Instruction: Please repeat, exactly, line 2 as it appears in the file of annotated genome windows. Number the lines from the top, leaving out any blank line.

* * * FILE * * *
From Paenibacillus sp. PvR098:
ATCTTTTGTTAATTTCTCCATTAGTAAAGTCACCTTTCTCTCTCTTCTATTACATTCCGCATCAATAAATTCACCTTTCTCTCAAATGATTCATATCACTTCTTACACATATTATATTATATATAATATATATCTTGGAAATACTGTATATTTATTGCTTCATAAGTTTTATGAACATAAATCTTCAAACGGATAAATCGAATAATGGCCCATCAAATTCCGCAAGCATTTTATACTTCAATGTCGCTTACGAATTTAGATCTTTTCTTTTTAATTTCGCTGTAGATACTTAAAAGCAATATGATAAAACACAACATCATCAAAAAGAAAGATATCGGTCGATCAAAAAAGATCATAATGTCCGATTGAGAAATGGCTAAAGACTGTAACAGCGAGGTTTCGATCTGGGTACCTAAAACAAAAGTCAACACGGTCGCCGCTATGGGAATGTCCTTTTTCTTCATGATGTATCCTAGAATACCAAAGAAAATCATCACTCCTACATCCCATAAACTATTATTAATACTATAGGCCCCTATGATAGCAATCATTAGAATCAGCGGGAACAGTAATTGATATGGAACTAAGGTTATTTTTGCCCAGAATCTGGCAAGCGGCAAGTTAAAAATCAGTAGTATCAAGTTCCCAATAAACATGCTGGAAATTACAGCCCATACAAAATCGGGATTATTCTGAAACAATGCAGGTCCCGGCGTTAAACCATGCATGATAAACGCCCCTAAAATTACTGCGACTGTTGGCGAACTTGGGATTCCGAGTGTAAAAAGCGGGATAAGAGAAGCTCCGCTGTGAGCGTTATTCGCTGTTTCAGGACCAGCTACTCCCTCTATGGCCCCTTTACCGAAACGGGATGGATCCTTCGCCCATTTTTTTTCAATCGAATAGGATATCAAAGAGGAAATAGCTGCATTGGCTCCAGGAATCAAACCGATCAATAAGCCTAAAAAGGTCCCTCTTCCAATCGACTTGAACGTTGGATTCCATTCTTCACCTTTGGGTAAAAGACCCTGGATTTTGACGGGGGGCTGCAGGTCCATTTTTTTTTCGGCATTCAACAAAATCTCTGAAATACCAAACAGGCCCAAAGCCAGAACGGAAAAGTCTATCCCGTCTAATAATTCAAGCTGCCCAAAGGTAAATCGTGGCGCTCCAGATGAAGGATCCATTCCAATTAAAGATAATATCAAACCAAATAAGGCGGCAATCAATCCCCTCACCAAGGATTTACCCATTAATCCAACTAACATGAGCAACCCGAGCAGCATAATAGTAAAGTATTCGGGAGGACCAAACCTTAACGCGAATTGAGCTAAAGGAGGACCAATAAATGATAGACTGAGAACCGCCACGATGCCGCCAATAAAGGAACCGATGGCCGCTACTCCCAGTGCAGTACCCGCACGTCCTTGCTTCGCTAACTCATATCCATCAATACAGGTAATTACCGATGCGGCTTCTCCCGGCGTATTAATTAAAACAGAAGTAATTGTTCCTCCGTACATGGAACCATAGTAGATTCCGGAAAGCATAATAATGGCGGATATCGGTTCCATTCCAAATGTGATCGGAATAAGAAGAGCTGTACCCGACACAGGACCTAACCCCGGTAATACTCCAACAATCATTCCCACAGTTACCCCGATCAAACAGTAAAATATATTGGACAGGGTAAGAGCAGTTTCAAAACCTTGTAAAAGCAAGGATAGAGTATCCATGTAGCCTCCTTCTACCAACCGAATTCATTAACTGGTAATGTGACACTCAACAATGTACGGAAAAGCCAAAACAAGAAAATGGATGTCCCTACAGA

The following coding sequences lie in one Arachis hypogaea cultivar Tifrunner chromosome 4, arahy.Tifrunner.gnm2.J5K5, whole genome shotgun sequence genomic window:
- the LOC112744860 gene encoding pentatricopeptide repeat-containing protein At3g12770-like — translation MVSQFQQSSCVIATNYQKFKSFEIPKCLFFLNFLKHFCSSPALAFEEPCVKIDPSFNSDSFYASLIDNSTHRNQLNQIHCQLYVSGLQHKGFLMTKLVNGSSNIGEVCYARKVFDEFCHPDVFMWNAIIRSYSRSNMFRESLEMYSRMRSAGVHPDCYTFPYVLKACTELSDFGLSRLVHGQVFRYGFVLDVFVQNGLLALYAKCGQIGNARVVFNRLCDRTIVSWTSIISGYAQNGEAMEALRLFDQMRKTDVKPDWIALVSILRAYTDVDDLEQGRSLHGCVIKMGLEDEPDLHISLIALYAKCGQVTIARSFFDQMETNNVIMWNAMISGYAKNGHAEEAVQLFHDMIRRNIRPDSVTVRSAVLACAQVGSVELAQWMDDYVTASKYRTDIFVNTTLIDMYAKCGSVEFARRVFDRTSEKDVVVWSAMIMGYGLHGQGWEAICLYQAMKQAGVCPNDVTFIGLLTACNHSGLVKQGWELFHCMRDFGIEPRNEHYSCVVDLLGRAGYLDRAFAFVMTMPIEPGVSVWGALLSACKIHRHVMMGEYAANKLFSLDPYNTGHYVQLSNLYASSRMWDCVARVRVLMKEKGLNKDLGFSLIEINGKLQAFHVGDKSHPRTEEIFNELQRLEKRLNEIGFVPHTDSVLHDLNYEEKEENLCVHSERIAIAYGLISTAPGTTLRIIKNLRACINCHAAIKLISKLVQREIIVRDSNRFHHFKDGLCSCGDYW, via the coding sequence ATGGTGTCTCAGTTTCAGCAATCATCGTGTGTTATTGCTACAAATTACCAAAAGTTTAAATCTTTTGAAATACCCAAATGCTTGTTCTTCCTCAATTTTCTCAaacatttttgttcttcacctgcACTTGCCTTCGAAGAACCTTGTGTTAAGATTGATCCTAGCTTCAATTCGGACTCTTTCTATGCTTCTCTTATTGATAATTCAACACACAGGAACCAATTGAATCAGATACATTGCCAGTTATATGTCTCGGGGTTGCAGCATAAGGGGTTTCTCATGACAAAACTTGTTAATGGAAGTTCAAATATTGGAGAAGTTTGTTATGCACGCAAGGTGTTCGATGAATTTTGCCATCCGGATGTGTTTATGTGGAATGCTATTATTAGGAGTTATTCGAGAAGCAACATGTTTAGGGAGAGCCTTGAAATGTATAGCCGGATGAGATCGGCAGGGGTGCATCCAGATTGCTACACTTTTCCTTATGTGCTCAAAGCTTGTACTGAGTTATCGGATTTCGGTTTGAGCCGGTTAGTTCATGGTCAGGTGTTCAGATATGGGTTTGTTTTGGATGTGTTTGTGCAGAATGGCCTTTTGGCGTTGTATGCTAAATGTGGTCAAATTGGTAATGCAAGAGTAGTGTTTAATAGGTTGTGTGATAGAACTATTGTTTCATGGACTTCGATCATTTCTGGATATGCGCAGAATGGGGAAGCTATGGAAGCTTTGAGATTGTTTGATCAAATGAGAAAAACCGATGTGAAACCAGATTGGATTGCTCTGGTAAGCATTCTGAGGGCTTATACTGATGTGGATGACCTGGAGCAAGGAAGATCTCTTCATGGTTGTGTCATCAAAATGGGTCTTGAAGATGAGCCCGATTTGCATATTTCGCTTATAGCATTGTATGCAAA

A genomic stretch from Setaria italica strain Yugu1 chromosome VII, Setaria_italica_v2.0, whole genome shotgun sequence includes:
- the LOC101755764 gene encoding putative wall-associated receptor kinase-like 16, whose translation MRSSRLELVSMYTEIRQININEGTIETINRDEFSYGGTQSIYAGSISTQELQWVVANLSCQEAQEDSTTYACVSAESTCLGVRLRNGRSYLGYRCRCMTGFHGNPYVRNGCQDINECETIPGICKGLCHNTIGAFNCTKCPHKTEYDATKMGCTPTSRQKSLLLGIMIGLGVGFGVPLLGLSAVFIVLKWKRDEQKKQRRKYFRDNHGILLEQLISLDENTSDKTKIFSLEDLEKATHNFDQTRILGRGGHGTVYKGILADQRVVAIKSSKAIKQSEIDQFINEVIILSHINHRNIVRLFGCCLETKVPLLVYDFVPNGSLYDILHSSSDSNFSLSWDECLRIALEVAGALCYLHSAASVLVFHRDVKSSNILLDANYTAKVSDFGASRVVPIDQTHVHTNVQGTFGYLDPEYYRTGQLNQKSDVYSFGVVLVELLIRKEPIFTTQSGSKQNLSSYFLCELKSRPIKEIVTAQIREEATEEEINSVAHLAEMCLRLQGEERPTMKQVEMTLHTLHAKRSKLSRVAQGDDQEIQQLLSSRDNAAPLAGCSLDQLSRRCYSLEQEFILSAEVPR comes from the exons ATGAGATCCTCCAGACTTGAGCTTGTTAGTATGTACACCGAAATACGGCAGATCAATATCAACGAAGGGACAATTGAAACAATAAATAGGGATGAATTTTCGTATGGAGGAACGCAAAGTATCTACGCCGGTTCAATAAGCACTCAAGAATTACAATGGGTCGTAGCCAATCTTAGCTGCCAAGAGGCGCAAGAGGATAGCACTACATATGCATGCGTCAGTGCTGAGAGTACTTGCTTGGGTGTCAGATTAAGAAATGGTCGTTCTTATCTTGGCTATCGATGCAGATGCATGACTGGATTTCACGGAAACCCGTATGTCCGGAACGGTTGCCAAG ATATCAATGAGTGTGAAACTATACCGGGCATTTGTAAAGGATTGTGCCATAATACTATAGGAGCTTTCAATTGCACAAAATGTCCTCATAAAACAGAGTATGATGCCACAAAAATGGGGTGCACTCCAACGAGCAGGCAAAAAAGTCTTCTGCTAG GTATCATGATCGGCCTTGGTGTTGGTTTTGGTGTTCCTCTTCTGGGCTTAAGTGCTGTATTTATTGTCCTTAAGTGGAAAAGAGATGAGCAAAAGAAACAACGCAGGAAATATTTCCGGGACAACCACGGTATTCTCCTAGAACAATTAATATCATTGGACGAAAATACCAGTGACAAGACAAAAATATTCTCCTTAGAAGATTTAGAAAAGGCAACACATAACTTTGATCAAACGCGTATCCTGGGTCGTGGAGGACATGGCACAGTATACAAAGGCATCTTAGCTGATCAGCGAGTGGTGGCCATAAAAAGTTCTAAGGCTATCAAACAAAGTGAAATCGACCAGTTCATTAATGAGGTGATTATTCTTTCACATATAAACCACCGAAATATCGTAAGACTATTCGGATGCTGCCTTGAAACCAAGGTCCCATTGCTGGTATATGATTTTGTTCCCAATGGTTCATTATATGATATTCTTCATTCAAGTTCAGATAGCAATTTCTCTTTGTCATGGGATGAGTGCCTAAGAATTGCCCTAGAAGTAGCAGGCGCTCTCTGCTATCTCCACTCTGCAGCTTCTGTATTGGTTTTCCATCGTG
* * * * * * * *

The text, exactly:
ATCTTTTGTTAATTTCTCCATTAGTAAAGTCACCTTTCTCTCTCTTCTATTACATTCCGCATCAATAAATTCACCTTTCTCTCAAATGATTCATATCACTTCTTACACATATTATATTATATATAATATATATCTTGGAAATACTGTATATTTATTGCTTCATAAGTTTTATGAACATAAATCTTCAAACGGATAAATCGAATAATGGCCCATCAAATTCCGCAAGCATTTTATACTTCAATGTCGCTTACGAATTTAGATCTTTTCTTTTTAATTTCGCTGTAGATACTTAAAAGCAATATGATAAAACACAACATCATCAAAAAGAAAGATATCGGTCGATCAAAAAAGATCATAATGTCCGATTGAGAAATGGCTAAAGACTGTAACAGCGAGGTTTCGATCTGGGTACCTAAAACAAAAGTCAACACGGTCGCCGCTATGGGAATGTCCTTTTTCTTCATGATGTATCCTAGAATACCAAAGAAAATCATCACTCCTACATCCCATAAACTATTATTAATACTATAGGCCCCTATGATAGCAATCATTAGAATCAGCGGGAACAGTAATTGATATGGAACTAAGGTTATTTTTGCCCAGAATCTGGCAAGCGGCAAGTTAAAAATCAGTAGTATCAAGTTCCCAATAAACATGCTGGAAATTACAGCCCATACAAAATCGGGATTATTCTGAAACAATGCAGGTCCCGGCGTTAAACCATGCATGATAAACGCCCCTAAAATTACTGCGACTGTTGGCGAACTTGGGATTCCGAGTGTAAAAAGCGGGATAAGAGAAGCTCCGCTGTGAGCGTTATTCGCTGTTTCAGGACCAGCTACTCCCTCTATGGCCCCTTTACCGAAACGGGATGGATCCTTCGCCCATTTTTTTTCAATCGAATAGGATATCAAAGAGGAAATAGCTGCATTGGCTCCAGGAATCAAACCGATCAATAAGCCTAAAAAGGTCCCTCTTCCAATCGACTTGAACGTTGGATTCCATTCTTCACCTTTGGGTAAAAGACCCTGGATTTTGACGGGGGGCTGCAGGTCCATTTTTTTTTCGGCATTCAACAAAATCTCTGAAATACCAAACAGGCCCAAAGCCAGAACGGAAAAGTCTATCCCGTCTAATAATTCAAGCTGCCCAAAGGTAAATCGTGGCGCTCCAGATGAAGGATCCATTCCAATTAAAGATAATATCAAACCAAATAAGGCGGCAATCAATCCCCTCACCAAGGATTTACCCATTAATCCAACTAACATGAGCAACCCGAGCAGCATAATAGTAAAGTATTCGGGAGGACCAAACCTTAACGCGAATTGAGCTAAAGGAGGACCAATAAATGATAGACTGAGAACCGCCACGATGCCGCCAATAAAGGAACCGATGGCCGCTACTCCCAGTGCAGTACCCGCACGTCCTTGCTTCGCTAACTCATATCCATCAATACAGGTAATTACCGATGCGGCTTCTCCCGGCGTATTAATTAAAACAGAAGTAATTGTTCCTCCGTACATGGAACCATAGTAGATTCCGGAAAGCATAATAATGGCGGATATCGGTTCCATTCCAAATGTGATCGGAATAAGAAGAGCTGTACCCGACACAGGACCTAACCCCGGTAATACTCCAACAATCATTCCCACAGTTACCCCGATCAAACAGTAAAATATATTGGACAGGGTAAGAGCAGTTTCAAAACCTTGTAAAAGCAAGGATAGAGTATCCATGTAGCCTCCTTCTACCAACCGAATTCATTAACTGGTAATGTGACACTCAACAATGTACGGAAAAGCCAAAACAAGAAAATGGATGTCCCTACAGA